Idaho Plants for Wildlife Habitat & Conservation Landscaping
Do you enjoy observing nature…hearing the song of the chickadee…watching hummingbirds fill up on nectar from trumpet vines…listening to the chattering of squirrels…seeing the beauty and grace of a monarch butterfly perched on a milkweed… experiencing the antics of a Mockingbird…the cooing of the Mourning Doves…the swiftness of the Cottontail…and the brilliance of a Cardinal or Baltimore Oriole?
If the answer is “yes”, you’ll probably want to landscape your property for wildlife so you can experience even more from Mother Nature by attracting more wildlife to your property.
Wildlife doesn’t just randomly appear in a given area. It is there because of favorable habitat. The essential elements that you must provide in your habitat are food, water, cover and a place to raise a family. To attract the most wildlife, you need native trees, shrubs, groundcover, vines and wildflowers, many of which will provide food and shelter.
Native or indigenous plants naturally occur in the region in which they evolved. They are adapted to local soil, rainfall and temperature conditions, and have developed natural defenses to many insects and diseases. Because of these traits, native plants will grow with minimal use of water, fertilizers and pesticides. Wildlife species evolve with plants; therefore, they use native plant communities as their habitat. Using native plants helps preserve the balance and beauty of natural ecosystems.
Remember the function served by plants and structures is more important than their appearance. In other words, don’t base your planting decisions solely on what a plant looks like. Following are WindStar Wildlife Institute’s plant recommendations for wildlife habitats in Idaho:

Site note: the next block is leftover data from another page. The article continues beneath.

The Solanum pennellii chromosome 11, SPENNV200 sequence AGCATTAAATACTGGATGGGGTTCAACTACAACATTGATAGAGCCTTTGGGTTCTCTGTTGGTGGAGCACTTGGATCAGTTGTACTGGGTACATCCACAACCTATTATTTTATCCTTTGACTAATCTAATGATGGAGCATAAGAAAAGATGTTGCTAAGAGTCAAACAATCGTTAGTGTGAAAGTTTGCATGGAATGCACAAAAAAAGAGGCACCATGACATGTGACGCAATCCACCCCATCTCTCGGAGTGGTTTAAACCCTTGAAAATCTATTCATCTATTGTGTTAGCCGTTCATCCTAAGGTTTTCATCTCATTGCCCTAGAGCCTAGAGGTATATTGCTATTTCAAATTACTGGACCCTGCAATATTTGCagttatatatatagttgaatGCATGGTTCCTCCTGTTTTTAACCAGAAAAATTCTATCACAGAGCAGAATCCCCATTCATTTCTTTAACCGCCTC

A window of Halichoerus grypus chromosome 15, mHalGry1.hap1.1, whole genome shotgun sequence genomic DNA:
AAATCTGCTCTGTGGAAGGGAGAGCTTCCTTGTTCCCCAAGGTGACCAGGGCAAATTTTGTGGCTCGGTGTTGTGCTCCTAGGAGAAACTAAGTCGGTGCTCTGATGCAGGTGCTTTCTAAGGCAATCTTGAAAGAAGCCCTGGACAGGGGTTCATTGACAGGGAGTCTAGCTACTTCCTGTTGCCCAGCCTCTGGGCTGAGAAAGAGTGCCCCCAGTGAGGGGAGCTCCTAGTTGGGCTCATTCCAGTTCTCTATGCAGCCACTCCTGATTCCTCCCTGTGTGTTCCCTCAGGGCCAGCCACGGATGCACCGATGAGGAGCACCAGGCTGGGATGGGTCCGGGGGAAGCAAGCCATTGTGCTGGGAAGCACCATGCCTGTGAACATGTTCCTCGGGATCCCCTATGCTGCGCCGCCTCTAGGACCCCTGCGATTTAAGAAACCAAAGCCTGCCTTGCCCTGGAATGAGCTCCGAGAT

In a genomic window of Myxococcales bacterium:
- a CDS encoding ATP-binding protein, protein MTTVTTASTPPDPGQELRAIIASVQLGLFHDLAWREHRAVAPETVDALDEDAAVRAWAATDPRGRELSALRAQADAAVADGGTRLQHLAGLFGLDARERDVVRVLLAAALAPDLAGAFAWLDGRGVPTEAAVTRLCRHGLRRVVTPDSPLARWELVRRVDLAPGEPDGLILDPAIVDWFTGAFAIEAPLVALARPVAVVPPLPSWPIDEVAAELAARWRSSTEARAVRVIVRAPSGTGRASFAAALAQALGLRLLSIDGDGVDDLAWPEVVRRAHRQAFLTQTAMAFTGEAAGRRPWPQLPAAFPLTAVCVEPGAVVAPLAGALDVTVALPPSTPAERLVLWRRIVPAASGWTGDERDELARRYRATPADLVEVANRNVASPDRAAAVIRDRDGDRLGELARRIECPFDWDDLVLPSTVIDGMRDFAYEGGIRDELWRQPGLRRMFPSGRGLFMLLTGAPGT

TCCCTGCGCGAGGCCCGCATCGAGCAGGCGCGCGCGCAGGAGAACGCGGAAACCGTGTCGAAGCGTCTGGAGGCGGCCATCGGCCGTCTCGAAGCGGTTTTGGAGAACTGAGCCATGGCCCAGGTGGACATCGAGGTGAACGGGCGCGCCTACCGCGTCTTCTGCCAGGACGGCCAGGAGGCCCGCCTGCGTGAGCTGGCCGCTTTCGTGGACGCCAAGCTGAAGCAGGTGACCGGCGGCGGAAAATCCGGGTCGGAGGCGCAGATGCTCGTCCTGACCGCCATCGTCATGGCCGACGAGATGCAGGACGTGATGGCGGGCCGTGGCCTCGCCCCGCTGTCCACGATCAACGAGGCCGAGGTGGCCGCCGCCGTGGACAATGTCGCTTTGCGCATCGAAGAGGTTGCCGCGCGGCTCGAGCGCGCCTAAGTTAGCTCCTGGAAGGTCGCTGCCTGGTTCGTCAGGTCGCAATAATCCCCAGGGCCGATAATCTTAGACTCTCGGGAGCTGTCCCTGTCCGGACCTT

Red & White Alder, Quaking Aspen, River & Paper Birch, Black Cottonwood, Rocky Mountain Maple, Douglas, Grand, & Subalpine Fir, Western Hemlock, Western Larch, Ponderosa, Lodgepole, & Western White Pine, Western Red Cedar, Engelmann Spruce
Bittercherry, Golden Current, Black Hawthorn, Mock- Orange, Red-flowering Current, Serviceberry, Bearberry or Kinnikinnick, Creeping Oregon Grape
Narrow-leaf & Showy Milkweed, Yellow Columbine, Desert Paint Brush, Sagebrush Mariposa Lily, Scarlet & Red Columbine, Dutchman’s Breeches, Mountain Kittentails, Lupine, Purple Meadowrue, Violet Nuttall
Canada Violet, Wild ginger
June Grass, Mountain Brome, Tufted Hairgrass, Idaho Fescue, Bluegrasses
With 80 recognized mountain ranges, Idaho is home to some of the most spectacular scenery and most rugged landscapes in the United States. Dominated by the Rocky Mountains, Idaho’s Shoshone Falls on the Snake River, drops 212 ft. making it higher than Niagara Falls. Hells Canyon, also on the Snake River, is a gorge that is deeper than the Grand Canyon. Idaho can be divided into three major land regions geographically; the Rocky Mountains, the Columbia Plateau and the Basin and Ridge Region. The Idaho Native Plant Society can provide lists of plants for a specific region.
For more information on improving your wildlife habitat, visit the WindStar Wildlife Institute web site. On the web site, you can also apply to certify your property as a wildlife habitat, register for the “Certified Wildlife Habitat Naturalist e-Learning course, become a member and sign up for the FREE WindStar Wildlife Garden Weekly e-mail newsletter.